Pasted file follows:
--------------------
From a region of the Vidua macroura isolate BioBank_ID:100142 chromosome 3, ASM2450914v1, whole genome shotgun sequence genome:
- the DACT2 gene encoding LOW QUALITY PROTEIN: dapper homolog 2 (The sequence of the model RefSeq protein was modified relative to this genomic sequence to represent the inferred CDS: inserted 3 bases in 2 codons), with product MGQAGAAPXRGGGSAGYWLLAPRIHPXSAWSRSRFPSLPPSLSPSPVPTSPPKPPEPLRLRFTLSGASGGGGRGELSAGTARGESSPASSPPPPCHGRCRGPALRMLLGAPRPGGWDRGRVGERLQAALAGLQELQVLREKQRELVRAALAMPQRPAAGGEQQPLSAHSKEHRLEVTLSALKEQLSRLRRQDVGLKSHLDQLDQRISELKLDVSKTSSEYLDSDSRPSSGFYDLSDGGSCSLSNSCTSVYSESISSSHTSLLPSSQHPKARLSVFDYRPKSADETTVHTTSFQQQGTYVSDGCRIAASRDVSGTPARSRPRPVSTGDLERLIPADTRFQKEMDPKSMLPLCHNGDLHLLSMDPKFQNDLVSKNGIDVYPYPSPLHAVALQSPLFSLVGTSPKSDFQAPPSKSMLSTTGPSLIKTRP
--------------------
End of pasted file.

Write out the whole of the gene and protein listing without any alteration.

From a region of the Vidua macroura isolate BioBank_ID:100142 chromosome 3, ASM2450914v1, whole genome shotgun sequence genome:
- the DACT2 gene encoding LOW QUALITY PROTEIN: dapper homolog 2 (The sequence of the model RefSeq protein was modified relative to this genomic sequence to represent the inferred CDS: inserted 3 bases in 2 codons), with product MGQAGAAPXRGGGSAGYWLLAPRIHPXSAWSRSRFPSLPPSLSPSPVPTSPPKPPEPLRLRFTLSGASGGGGRGELSAGTARGESSPASSPPPPCHGRCRGPALRMLLGAPRPGGWDRGRVGERLQAALAGLQELQVLREKQRELVRAALAMPQRPAAGGEQQPLSAHSKEHRLEVTLSALKEQLSRLRRQDVGLKSHLDQLDQRISELKLDVSKTSSEYLDSDSRPSSGFYDLSDGGSCSLSNSCTSVYSESISSSHTSLLPSSQHPKARLSVFDYRPKSADETTVHTTSFQQQGTYVSDGCRIAASRDVSGTPARSRPRPVSTGDLERLIPADTRFQKEMDPKSMLPLCHNGDLHLLSMDPKFQNDLVSKNGIDVYPYPSPLHAVALQSPLFSLVGTSPKSDFQAPPSKSMLSTTGPSLIKTRP